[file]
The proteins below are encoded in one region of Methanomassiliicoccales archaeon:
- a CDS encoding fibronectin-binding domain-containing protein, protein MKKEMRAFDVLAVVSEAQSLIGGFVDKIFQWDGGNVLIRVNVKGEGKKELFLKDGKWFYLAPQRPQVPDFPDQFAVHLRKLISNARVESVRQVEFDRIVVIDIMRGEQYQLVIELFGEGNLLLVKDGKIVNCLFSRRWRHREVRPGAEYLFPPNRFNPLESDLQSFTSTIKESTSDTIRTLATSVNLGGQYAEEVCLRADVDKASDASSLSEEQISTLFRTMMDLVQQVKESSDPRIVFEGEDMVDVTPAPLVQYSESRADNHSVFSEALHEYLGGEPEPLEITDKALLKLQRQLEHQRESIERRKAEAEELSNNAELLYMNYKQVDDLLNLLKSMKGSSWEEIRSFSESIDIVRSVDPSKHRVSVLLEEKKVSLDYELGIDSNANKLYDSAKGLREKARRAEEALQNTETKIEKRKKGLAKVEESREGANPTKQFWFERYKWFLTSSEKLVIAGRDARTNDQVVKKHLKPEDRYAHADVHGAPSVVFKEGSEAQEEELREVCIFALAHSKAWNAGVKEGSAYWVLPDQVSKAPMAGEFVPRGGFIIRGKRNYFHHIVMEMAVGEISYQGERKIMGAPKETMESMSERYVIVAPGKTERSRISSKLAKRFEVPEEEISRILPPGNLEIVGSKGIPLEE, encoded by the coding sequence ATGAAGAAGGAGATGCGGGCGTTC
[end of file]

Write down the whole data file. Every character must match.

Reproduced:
The proteins below are encoded in one region of Methanomassiliicoccales archaeon:
- a CDS encoding fibronectin-binding domain-containing protein, protein MKKEMRAFDVLAVVSEAQSLIGGFVDKIFQWDGGNVLIRVNVKGEGKKELFLKDGKWFYLAPQRPQVPDFPDQFAVHLRKLISNARVESVRQVEFDRIVVIDIMRGEQYQLVIELFGEGNLLLVKDGKIVNCLFSRRWRHREVRPGAEYLFPPNRFNPLESDLQSFTSTIKESTSDTIRTLATSVNLGGQYAEEVCLRADVDKASDASSLSEEQISTLFRTMMDLVQQVKESSDPRIVFEGEDMVDVTPAPLVQYSESRADNHSVFSEALHEYLGGEPEPLEITDKALLKLQRQLEHQRESIERRKAEAEELSNNAELLYMNYKQVDDLLNLLKSMKGSSWEEIRSFSESIDIVRSVDPSKHRVSVLLEEKKVSLDYELGIDSNANKLYDSAKGLREKARRAEEALQNTETKIEKRKKGLAKVEESREGANPTKQFWFERYKWFLTSSEKLVIAGRDARTNDQVVKKHLKPEDRYAHADVHGAPSVVFKEGSEAQEEELREVCIFALAHSKAWNAGVKEGSAYWVLPDQVSKAPMAGEFVPRGGFIIRGKRNYFHHIVMEMAVGEISYQGERKIMGAPKETMESMSERYVIVAPGKTERSRISSKLAKRFEVPEEEISRILPPGNLEIVGSKGIPLEE, encoded by the coding sequence ATGAAGAAGGAGATGCGGGCGTTC